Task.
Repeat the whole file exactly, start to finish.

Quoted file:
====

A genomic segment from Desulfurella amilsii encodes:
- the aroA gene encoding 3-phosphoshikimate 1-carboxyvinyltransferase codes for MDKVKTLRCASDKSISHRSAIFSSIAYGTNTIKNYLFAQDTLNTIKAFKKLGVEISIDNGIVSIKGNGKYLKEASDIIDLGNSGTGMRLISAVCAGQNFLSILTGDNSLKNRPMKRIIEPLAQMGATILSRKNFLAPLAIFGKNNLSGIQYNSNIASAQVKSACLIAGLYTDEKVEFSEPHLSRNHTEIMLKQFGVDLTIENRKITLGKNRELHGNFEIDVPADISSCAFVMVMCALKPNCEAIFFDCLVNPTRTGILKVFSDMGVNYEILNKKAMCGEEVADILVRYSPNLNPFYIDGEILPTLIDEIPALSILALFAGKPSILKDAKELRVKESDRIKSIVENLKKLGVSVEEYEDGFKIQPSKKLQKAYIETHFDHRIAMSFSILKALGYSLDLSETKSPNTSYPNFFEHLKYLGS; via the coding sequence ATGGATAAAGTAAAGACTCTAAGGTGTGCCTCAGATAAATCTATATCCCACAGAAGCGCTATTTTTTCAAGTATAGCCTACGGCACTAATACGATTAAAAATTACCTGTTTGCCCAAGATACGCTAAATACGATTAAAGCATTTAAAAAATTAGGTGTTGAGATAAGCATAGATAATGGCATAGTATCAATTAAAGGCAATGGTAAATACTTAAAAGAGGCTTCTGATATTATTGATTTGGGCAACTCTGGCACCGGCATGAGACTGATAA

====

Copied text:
A genomic segment from Desulfurella amilsii encodes:
- the aroA gene encoding 3-phosphoshikimate 1-carboxyvinyltransferase codes for MDKVKTLRCASDKSISHRSAIFSSIAYGTNTIKNYLFAQDTLNTIKAFKKLGVEISIDNGIVSIKGNGKYLKEASDIIDLGNSGTGMRLISAVCAGQNFLSILTGDNSLKNRPMKRIIEPLAQMGATILSRKNFLAPLAIFGKNNLSGIQYNSNIASAQVKSACLIAGLYTDEKVEFSEPHLSRNHTEIMLKQFGVDLTIENRKITLGKNRELHGNFEIDVPADISSCAFVMVMCALKPNCEAIFFDCLVNPTRTGILKVFSDMGVNYEILNKKAMCGEEVADILVRYSPNLNPFYIDGEILPTLIDEIPALSILALFAGKPSILKDAKELRVKESDRIKSIVENLKKLGVSVEEYEDGFKIQPSKKLQKAYIETHFDHRIAMSFSILKALGYSLDLSETKSPNTSYPNFFEHLKYLGS; via the coding sequence ATGGATAAAGTAAAGACTCTAAGGTGTGCCTCAGATAAATCTATATCCCACAGAAGCGCTATTTTTTCAAGTATAGCCTACGGCACTAATACGATTAAAAATTACCTGTTTGCCCAAGATACGCTAAATACGATTAAAGCATTTAAAAAATTAGGTGTTGAGATAAGCATAGATAATGGCATAGTATCAATTAAAGGCAATGGTAAATACTTAAAAGAGGCTTCTGATATTATTGATTTGGGCAACTCTGGCACCGGCATGAGACTGATAA